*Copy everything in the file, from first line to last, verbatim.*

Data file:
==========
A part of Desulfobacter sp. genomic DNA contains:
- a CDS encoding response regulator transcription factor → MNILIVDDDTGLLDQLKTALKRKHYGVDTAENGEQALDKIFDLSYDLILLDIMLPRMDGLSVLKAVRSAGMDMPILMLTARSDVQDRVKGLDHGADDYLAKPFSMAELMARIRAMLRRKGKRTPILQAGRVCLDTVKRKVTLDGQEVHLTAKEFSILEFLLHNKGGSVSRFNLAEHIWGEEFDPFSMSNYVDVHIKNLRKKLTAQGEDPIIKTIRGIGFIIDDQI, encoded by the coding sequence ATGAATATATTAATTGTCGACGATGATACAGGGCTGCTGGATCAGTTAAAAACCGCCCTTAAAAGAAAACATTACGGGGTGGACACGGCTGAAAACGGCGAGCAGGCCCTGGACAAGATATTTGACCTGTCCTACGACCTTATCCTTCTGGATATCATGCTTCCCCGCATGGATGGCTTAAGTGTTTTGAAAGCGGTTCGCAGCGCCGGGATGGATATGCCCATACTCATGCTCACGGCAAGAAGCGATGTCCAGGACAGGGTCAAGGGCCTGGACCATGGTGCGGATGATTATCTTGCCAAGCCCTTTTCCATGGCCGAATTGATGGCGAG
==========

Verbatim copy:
A part of Desulfobacter sp. genomic DNA contains:
- a CDS encoding response regulator transcription factor → MNILIVDDDTGLLDQLKTALKRKHYGVDTAENGEQALDKIFDLSYDLILLDIMLPRMDGLSVLKAVRSAGMDMPILMLTARSDVQDRVKGLDHGADDYLAKPFSMAELMARIRAMLRRKGKRTPILQAGRVCLDTVKRKVTLDGQEVHLTAKEFSILEFLLHNKGGSVSRFNLAEHIWGEEFDPFSMSNYVDVHIKNLRKKLTAQGEDPIIKTIRGIGFIIDDQI, encoded by the coding sequence ATGAATATATTAATTGTCGACGATGATACAGGGCTGCTGGATCAGTTAAAAACCGCCCTTAAAAGAAAACATTACGGGGTGGACACGGCTGAAAACGGCGAGCAGGCCCTGGACAAGATATTTGACCTGTCCTACGACCTTATCCTTCTGGATATCATGCTTCCCCGCATGGATGGCTTAAGTGTTTTGAAAGCGGTTCGCAGCGCCGGGATGGATATGCCCATACTCATGCTCACGGCAAGAAGCGATGTCCAGGACAGGGTCAAGGGCCTGGACCATGGTGCGGATGATTATCTTGCCAAGCCCTTTTCCATGGCCGAATTGATGGCGAG